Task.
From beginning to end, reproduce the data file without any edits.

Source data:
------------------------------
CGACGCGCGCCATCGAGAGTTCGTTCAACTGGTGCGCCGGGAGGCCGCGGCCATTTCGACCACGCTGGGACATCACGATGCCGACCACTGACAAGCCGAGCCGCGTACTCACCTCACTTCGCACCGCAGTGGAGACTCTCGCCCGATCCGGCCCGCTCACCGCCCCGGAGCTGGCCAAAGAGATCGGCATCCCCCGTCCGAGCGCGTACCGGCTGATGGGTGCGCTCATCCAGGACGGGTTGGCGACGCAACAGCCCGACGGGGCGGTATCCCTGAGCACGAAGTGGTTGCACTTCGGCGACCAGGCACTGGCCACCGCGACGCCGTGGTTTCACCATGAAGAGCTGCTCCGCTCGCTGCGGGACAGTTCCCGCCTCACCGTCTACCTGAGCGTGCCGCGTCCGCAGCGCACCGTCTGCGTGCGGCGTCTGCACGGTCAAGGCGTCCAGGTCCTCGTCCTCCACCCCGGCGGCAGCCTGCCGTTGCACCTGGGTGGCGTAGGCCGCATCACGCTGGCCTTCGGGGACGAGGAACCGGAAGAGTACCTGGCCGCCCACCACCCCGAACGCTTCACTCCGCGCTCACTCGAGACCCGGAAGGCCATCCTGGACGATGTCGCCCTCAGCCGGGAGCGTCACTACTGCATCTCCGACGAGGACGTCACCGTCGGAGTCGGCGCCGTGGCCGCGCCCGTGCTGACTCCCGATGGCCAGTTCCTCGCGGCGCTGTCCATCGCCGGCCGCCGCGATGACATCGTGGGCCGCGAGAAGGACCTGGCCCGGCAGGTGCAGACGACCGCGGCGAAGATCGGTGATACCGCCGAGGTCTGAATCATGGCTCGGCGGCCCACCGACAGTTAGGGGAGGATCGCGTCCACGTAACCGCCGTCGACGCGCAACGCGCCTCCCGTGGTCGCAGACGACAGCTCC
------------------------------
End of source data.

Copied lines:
CGACGCGCGCCATCGAGAGTTCGTTCAACTGGTGCGCCGGGAGGCCGCGGCCATTTCGACCACGCTGGGACATCACGATGCCGACCACTGACAAGCCGAGCCGCGTACTCACCTCACTTCGCACCGCAGTGGAGACTCTCGCCCGATCCGGCCCGCTCACCGCCCCGGAGCTGGCCAAAGAGATCGGCATCCCCCGTCCGAGCGCGTACCGGCTGATGGGTGCGCTCATCCAGGACGGGTTGGCGACGCAACAGCCCGACGGGGCGGTATCCCTGAGCACGAAGTGGTTGCACTTCGGCGACCAGGCACTGGCCACCGCGACGCCGTGGTTTCACCATGAAGAGCTGCTCCGCTCGCTGCGGGACAGTTCCCGCCTCACCGTCTACCTGAGCGTGCCGCGTCCGCAGCGCACCGTCTGCGTGCGGCGTCTGCACGGTCAAGGCGTCCAGGTCCTCGTCCTCCACCCCGGCGGCAGCCTGCCGTTGCACCTGGGTGGCGTAGGCCGCATCACGCTGGCCTTCGGGGACGAGGAACCGGAAGAGTACCTGGCCGCCCACCACCCCGAACGCTTCACTCCGCGCTCACTCGAGACCCGGAAGGCCATCCTGGACGATGTCGCCCTCAGCCGGGAGCGTCACTACTGCATCTCCGACGAGGACGTCACCGTCGGAGTCGGCGCCGTGGCCGCGCCCGTGCTGACTCCCGATGGCCAGTTCCTCGCGGCGCTGTCCATCGCCGGCCGCCGCGATGACATCGTGGGCCGCGAGAAGGACCTGGCCCGGCAGGTGCAGACGACCGCGGCGAAGATCGGTGATACCGCCGAGGTCTGAATCATGGCTCGGCGGCCCACCGACAGTTAGGGGAGGATCGCGTCCACGTAACCGCCGTCGACGCGCAACGCGCCTCCCGTGGTCGCAGACGACAGCTCC